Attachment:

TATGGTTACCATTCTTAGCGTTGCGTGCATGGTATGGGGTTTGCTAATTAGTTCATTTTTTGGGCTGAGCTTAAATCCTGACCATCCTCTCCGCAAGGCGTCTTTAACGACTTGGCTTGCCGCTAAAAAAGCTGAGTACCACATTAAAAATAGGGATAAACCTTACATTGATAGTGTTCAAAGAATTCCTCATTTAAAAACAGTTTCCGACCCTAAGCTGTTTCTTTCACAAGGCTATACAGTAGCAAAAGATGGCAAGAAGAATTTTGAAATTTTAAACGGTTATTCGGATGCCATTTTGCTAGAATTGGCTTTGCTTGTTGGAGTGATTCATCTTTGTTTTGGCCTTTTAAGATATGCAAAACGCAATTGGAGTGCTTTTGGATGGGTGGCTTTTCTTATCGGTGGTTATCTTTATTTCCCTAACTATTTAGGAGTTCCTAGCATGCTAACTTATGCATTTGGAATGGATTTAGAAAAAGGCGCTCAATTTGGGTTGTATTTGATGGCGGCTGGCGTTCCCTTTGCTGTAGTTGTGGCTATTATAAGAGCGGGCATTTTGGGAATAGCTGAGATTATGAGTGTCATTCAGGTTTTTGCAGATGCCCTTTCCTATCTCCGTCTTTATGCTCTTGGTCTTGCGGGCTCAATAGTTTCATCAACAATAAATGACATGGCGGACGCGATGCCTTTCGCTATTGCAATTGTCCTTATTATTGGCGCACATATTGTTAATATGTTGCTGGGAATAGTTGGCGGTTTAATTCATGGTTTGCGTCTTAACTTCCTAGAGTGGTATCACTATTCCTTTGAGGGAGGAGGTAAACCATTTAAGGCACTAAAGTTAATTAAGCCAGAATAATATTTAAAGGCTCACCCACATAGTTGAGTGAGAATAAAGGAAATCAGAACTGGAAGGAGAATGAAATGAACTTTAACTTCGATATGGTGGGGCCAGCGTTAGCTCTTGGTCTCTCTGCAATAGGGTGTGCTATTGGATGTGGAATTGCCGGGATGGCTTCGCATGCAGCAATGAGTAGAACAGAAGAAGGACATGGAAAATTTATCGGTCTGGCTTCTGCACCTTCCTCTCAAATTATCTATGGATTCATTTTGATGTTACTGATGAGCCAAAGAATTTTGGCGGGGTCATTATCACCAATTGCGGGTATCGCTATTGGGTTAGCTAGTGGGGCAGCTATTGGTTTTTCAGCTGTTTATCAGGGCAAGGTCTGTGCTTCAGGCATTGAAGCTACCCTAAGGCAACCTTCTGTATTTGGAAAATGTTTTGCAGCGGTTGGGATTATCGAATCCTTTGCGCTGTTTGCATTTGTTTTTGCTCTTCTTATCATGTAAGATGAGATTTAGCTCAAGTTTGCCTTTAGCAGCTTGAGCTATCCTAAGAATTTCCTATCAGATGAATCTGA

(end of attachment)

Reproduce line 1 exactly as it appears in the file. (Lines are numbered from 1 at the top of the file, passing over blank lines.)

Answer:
TATGGTTACCATTCTTAGCGTTGCGTGCATGGTATGGGGTTTGCTAATTAGTTCATTTTTTGGGCTGAGCTTAAATCCTGACCATCCTCTCCGCAAGGCGTCTTTAACGACTTGGCTTGCCGCTAAAAAAGCTGAGTACCACATTAAAAATAGGGATAAACCTTACATTGATAGTGTTCAAAGAATTCCTCATTTAAAAACAGTTTCCGACCCTAAGCTGTTTCTTTCACAAGGCTATACAGTAGCAAAAGATGGCAAGAAGAATTTTGAAATTTTAAACGGTTATTCGGATGCCATTTTGCTAGAATTGGCTTTGCTTGTTGGAGTGATTCATCTTTGTTTTGGCCTTTTAAGATATGCAAAACGCAATTGGAGTGCTTTTGGATGGGTGGCTTTTCTTATCGGTGGTTATCTTTATTTCCCTAACTATTTAGGAGTTCCTAGCATGCTAACTTATGCATTTGGAATGGATTTAGAAAAAGGCGCTCAATTTGGGTTGTATTTGATGGCGGCTGGCGTTCCCTTTGCTGTAGTTGTGGCTATTATAAGAGCGGGCATTTTGGGAATAGCTGAGATTATGAGTGTCATTCAGGTTTTTGCAGATGCCCTTTCCTATCTCCGTCTTTATGCTCTTGGTCTTGCGGGCTCAATAGTTTCATCAACAATAAATGACATGGCGGACGCGATGCCTTTCGCTATTGCAATTGTCCTTATTATTGGCGCACATATTGTTAATATGTTGCTGGGAATAGTTGGCGGTTTAATTCATGGTTTGCGTCTTAACTTCCTAGAGTGGTATCACTATTCCTTTGAGGGAGGAGGTAAACCATTTAAGGCACTAAAGTTAATTAAGCCAGAATAATATTTAAAGGCTCACCCACATAGTTGAGTGAGAATAAAGGAAATCAGAACTGGAAGGAGAATGAAATGAACTTTAACTTCGATATGGTGGGGCCAGCGTTAGCTCTTGGTCTCTCTGCAATAGGGTGTGCTATTGGATGTGGAATTGCCGGGATGGCTTCGCATGCAGCAATGAGTAGAACAGAAGAAGGACATGGAAAATTTATCGGTCTGGCTTCTGCACCTTCCTCTCAAATTATCTATGGATTCATTTTGATGTTACTGATGAGCCAAAGAATTTTGGCGGGGTCATTATCACCAATTGCGGGTATCGCTATTGGGTTAGCTAGTGGGGCAGCTATTGGTTTTTCAGCTGTTTATCAGGGCAAGGTCTGTGCTTCAGGCATTGAAGCTACCCTAAGGCAACCTTCTGTATTTGGAAAATGTTTTGCAGCGGTTGGGATTATCGAATCCTTTGCGCTGTTTGCATTTGTTTTTGCTCTTCTTATCATGTAAGATGAGATTTAGCTCAAGTTTGCCTTTAGCAGCTTGAGCTATCCTAAGAATTTCCTATCAGATGAATCTGA